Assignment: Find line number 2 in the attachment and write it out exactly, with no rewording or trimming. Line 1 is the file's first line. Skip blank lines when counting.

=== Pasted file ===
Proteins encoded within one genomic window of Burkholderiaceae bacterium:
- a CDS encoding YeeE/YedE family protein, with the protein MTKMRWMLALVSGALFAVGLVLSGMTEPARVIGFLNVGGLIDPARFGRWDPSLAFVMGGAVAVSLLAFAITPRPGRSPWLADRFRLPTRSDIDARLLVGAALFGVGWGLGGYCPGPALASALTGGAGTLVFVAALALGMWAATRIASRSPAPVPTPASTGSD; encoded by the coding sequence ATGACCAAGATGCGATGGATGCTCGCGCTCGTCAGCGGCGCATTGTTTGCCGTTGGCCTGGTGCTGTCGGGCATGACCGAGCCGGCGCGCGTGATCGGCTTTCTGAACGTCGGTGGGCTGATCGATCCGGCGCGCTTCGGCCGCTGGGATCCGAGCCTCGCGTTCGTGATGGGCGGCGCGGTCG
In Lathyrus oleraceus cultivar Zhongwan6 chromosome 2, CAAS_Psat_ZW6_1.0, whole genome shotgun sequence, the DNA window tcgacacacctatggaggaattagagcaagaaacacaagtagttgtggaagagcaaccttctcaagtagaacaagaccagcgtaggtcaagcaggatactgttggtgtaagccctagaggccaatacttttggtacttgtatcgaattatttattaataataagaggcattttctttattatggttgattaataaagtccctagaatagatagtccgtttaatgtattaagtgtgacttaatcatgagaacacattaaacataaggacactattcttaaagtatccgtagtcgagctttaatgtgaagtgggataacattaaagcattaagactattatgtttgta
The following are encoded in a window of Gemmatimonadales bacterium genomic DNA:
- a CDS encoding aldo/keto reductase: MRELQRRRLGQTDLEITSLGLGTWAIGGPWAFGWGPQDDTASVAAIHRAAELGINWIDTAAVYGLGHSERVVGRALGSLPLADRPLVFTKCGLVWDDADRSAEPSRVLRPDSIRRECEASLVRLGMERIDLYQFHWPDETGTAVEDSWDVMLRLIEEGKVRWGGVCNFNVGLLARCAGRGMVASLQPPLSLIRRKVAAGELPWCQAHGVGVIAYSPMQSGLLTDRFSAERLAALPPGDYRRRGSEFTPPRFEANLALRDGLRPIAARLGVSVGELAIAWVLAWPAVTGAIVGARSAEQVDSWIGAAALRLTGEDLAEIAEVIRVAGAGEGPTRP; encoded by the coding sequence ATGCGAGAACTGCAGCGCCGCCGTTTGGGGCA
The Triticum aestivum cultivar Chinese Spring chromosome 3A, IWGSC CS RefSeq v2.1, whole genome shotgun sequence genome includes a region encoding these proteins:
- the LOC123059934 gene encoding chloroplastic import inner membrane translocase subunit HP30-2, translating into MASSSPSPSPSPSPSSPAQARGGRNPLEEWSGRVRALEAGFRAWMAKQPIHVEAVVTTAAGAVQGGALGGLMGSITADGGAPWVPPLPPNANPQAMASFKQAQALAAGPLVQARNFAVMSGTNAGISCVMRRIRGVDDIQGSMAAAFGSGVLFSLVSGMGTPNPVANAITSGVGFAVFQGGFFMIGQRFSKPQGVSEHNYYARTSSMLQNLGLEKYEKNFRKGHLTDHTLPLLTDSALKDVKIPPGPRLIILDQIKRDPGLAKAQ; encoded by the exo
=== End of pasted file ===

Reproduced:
- a CDS encoding YeeE/YedE family protein, with the protein MTKMRWMLALVSGALFAVGLVLSGMTEPARVIGFLNVGGLIDPARFGRWDPSLAFVMGGAVAVSLLAFAITPRPGRSPWLADRFRLPTRSDIDARLLVGAALFGVGWGLGGYCPGPALASALTGGAGTLVFVAALALGMWAATRIASRSPAPVPTPASTGSD; encoded by the coding sequence ATGACCAAGATGCGATGGATGCTCGCGCTCGTCAGCGGCGCATTGTTTGCCGTTGGCCTGGTGCTGTCGGGCATGACCGAGCCGGCGCGCGTGATCGGCTTTCTGAACGTCGGTGGGCTGATCGATCCGGCGCGCTTCGGCCGCTGGGATCCGAGCCTCGCGTTCGTGATGGGCGGCGCGGTCG